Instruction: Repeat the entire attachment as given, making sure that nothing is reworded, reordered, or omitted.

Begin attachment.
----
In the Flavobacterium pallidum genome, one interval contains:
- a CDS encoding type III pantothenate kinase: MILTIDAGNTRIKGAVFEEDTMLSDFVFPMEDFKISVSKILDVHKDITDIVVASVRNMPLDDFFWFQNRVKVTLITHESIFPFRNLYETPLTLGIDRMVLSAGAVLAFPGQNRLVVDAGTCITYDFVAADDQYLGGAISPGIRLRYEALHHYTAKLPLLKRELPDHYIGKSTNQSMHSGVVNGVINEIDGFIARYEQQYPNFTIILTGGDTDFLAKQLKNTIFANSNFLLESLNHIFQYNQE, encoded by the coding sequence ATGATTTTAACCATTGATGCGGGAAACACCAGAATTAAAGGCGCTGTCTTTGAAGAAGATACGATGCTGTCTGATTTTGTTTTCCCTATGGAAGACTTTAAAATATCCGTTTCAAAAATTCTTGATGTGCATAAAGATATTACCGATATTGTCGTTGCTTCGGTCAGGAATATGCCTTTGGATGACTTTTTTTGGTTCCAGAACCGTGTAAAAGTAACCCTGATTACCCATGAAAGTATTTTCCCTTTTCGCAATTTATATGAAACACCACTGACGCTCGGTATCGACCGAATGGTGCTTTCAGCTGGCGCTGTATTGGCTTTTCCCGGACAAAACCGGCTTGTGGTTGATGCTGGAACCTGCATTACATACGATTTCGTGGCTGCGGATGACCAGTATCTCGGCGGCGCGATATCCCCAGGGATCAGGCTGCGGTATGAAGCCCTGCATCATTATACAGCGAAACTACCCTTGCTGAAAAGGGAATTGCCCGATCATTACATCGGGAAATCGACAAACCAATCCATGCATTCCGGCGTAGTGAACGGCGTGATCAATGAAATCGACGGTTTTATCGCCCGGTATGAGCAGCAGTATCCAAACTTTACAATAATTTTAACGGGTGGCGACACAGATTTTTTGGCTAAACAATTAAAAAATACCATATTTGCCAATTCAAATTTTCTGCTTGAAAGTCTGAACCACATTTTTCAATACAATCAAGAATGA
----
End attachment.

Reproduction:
In the Flavobacterium pallidum genome, one interval contains:
- a CDS encoding type III pantothenate kinase: MILTIDAGNTRIKGAVFEEDTMLSDFVFPMEDFKISVSKILDVHKDITDIVVASVRNMPLDDFFWFQNRVKVTLITHESIFPFRNLYETPLTLGIDRMVLSAGAVLAFPGQNRLVVDAGTCITYDFVAADDQYLGGAISPGIRLRYEALHHYTAKLPLLKRELPDHYIGKSTNQSMHSGVVNGVINEIDGFIARYEQQYPNFTIILTGGDTDFLAKQLKNTIFANSNFLLESLNHIFQYNQE, encoded by the coding sequence ATGATTTTAACCATTGATGCGGGAAACACCAGAATTAAAGGCGCTGTCTTTGAAGAAGATACGATGCTGTCTGATTTTGTTTTCCCTATGGAAGACTTTAAAATATCCGTTTCAAAAATTCTTGATGTGCATAAAGATATTACCGATATTGTCGTTGCTTCGGTCAGGAATATGCCTTTGGATGACTTTTTTTGGTTCCAGAACCGTGTAAAAGTAACCCTGATTACCCATGAAAGTATTTTCCCTTTTCGCAATTTATATGAAACACCACTGACGCTCGGTATCGACCGAATGGTGCTTTCAGCTGGCGCTGTATTGGCTTTTCCCGGACAAAACCGGCTTGTGGTTGATGCTGGAACCTGCATTACATACGATTTCGTGGCTGCGGATGACCAGTATCTCGGCGGCGCGATATCCCCAGGGATCAGGCTGCGGTATGAAGCCCTGCATCATTATACAGCGAAACTACCCTTGCTGAAAAGGGAATTGCCCGATCATTACATCGGGAAATCGACAAACCAATCCATGCATTCCGGCGTAGTGAACGGCGTGATCAATGAAATCGACGGTTTTATCGCCCGGTATGAGCAGCAGTATCCAAACTTTACAATAATTTTAACGGGTGGCGACACAGATTTTTTGGCTAAACAATTAAAAAATACCATATTTGCCAATTCAAATTTTCTGCTTGAAAGTCTGAACCACATTTTTCAATACAATCAAGAATGA